Before Jack and Adam were born I clung naively to the idealistic notion that if I ever had a son I would never force feed him societal expectations of masculinity and gender or reinforce only the predominant male stereotypes in his behavior yet hypocritically on the other hand if my son grew up to be, I don’t know, say an All-Star Pitcher for the New York Yankees with a PhD in Oncology who marries a Runway Model/Children’s Books Author and who, after retiring from Baseball with 5 World Series Rings and 323 Career Wins and after providing us with no fewer than 7 grandchildren, is inducted in the Hall of Fame, discovers a Cure for Cancer, and is elected President of the United States I’d be OK with that, too. Despite this unrealistic promise to myself have I at times told Jack to “toughen up”, “stop crying”, “walk it off” and “do another shot with me”? Of course. Do I allow him to watch wrestling, zombie films, action movies and The Family Guy even though if he were a girl I would not? Sadly, yes. Am I the type of jackass who asks semi-rhetorical questions then answers them himself? Absolutely not.
I was reminded of this unrealistic promise recently when I took Jack to the Saratoga Race Track, the place of Legends, Horses, Bobblehead Jockey Giveaways, Phenylbutazone and Cortiscosteroids. Since Jack usually only bets the Trotters and the Saratoga Race Track features thoroughbreds we decided to just walk around and enjoy the day rather than place a wager on any of the races. In the family section of the grounds where the Mommies say to the kids, “Don’t bother Daddy, he’s busy right now.” while Daddies stare up at simulcast televisions mounted in trees, betting slips white knuckled in one hand a can of Coors Light in the other, saying, “Come on Baby. Come on you son of a bitch. Come on.” we stumbled across something called a Backyard Circus.
A Backyard Circus is a kid-oriented Circus of imagination where a Ring Leader uses the children in the audience to fill all the roles of the show; the tightrope walker, the Lions, the ballerinas and clowns, the strong man, Siegfried & Roy and the Human Cannonball. As he announced each role the kids would raise their hands to volunteer for the part and he would select them from the crowd. When he got to the part of the ballerinas though, a little boy around the age of 3 in the front row enthusiastically raised his hand and the way his father sprinted towards him panicked you’d have thought the kid was on fire. When his father reached him he forced his son’s hand down and told him, “No, you’re going to be the Human Cannonball.” to which the kid sobbed, “But I want to be a ballerina.” To which his father corrected him, “No, you want to be the Human Cannonball.” This exchange went on for a few more seconds until the boy ran to his mother in tears and the father ran to the nearest television with his betting slips and a Coors Light.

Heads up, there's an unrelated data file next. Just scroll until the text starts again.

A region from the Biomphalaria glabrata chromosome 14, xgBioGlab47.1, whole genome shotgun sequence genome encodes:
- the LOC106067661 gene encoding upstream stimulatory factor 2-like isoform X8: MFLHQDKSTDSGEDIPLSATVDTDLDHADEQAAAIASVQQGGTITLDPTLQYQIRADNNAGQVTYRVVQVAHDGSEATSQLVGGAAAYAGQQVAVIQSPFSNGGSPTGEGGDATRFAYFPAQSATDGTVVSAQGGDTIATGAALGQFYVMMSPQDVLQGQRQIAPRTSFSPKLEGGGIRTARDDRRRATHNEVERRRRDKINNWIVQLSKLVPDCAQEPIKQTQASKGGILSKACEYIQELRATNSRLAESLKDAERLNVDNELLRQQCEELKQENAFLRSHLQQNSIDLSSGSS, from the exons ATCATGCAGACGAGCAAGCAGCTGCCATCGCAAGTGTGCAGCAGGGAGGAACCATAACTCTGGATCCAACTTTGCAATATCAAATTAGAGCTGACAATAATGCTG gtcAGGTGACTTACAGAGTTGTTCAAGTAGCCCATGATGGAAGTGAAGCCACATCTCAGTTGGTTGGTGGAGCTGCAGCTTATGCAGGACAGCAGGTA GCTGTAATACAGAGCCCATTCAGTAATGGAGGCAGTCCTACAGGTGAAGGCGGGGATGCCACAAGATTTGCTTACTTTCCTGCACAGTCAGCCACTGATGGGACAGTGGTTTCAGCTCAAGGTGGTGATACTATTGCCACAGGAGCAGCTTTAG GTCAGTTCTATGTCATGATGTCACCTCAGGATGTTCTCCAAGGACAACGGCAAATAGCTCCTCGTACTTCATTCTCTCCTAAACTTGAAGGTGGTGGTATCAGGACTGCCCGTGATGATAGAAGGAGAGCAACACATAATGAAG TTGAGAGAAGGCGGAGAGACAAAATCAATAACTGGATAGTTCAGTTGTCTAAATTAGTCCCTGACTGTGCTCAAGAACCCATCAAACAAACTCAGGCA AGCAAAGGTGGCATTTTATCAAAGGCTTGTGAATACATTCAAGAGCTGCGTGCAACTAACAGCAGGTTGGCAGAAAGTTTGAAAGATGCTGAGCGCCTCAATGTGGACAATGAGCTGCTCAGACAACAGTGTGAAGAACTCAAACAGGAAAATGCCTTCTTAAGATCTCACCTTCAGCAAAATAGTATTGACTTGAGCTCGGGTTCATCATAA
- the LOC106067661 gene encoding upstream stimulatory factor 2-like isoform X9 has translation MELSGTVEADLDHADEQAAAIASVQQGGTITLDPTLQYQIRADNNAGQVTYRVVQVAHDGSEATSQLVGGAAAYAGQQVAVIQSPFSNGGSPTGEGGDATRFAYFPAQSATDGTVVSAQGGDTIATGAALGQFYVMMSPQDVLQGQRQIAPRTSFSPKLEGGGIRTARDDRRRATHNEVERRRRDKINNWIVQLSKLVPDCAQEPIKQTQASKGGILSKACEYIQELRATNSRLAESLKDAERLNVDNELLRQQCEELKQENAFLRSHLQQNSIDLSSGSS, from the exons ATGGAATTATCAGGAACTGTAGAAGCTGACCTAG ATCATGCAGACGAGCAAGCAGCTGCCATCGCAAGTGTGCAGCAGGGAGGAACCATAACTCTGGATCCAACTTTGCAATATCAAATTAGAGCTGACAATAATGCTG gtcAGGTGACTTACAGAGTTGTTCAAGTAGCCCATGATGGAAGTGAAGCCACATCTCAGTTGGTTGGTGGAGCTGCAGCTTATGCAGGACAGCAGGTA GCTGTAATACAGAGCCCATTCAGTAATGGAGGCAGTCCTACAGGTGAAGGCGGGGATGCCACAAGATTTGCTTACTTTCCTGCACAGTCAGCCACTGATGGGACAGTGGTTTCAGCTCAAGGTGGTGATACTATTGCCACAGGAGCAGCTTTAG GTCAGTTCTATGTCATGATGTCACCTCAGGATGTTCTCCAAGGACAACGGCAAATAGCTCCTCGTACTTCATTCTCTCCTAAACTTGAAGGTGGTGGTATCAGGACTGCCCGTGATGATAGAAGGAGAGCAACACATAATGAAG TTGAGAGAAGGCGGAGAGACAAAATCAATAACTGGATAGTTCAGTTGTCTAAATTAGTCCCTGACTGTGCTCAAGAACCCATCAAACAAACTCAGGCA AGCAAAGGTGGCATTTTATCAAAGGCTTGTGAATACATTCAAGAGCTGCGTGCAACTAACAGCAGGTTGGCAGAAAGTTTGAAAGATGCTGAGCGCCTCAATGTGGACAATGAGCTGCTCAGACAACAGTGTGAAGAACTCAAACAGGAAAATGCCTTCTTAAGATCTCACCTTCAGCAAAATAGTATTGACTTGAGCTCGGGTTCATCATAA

Jack looked up at me and asked, “Why is that little boy crying?” so I tried to explain what had happened all the while wondering how I would have honestly handled it if Jack wanted to be a ballerina. I asked Jack, “Do you want to be a ballerina?” and he said no. “You can if you want you know.” I pressed, but he said again that he didn’t want to be a ballerina and I dropped it before he changed his mind. There were two more incidents that happened after that however that continued to make me question the expectations I’m projecting onto Jack.
The next day while we were at a playground Jack was mistaken for a girl by another parent. This has happened countless times since Jack was a baby except it’s usually blue-haired grandmothers octogenarianating their senility on us in the food store.
“Oh, your daughter is beautiful. What’s her name?”
He’s a boy and his name is Jack.
“Who’s a boy?”
My son Jack.
“Is he home with his mother?”
No, he’s right here
(to Jack) “Sweetie where’s your brother?”
Which is right about when I start pelting them with heads of lettuce.
Later that evening Jack came into the living room where Kathleen and I were, stood in the middle of the room and said, “What’s this called?” Not knowing what he was about to do I quickly prepared a couple possible answers. “That’s called a round house kick” or “Oh that? That’s just your average Three-quarter face-lock Russian leg-sweep” and that was when he executed a perfect rendition of The Macarena. Dumbfounded I stared at him and said nothing. He must have thought he did it wrong so he performed it again and I looked at Kathleen and asked, “Where did he learn the Macarena?” She looked as shocked as I was until Jack answered for her, “I learned it at camp.” Damn it, I knew there was a reason I didn’t want him going to that camp. “We paid to have them teach our son line dancing?” I questioned Kathleen and she reminded me that it was a free camp.
I don’t want to be one those fathers constantly sprinting towards my sons insisting that they be human cannonballs instead of ballerinas, but even though I’ll continue to correct the legions of AARP members who think Jack is my daughter and even though I’ll help Jack figure out the tricky spin maneuver in the Electric Slide there’s a part of me that hopes I don’t have to.
Does that mean you’ll someday see me staring up at simulcast televisions mounted in trees with betting slips white knuckled in one hand a can of Coors Light in the other? Of course not. Does that mean that at this Friday Jack and I will be watching WWE Smackdown? Sadly, yes. Does this mean that I actually am the type of jackass who asks semi-rhetorical questions then answers them himself? I still say no.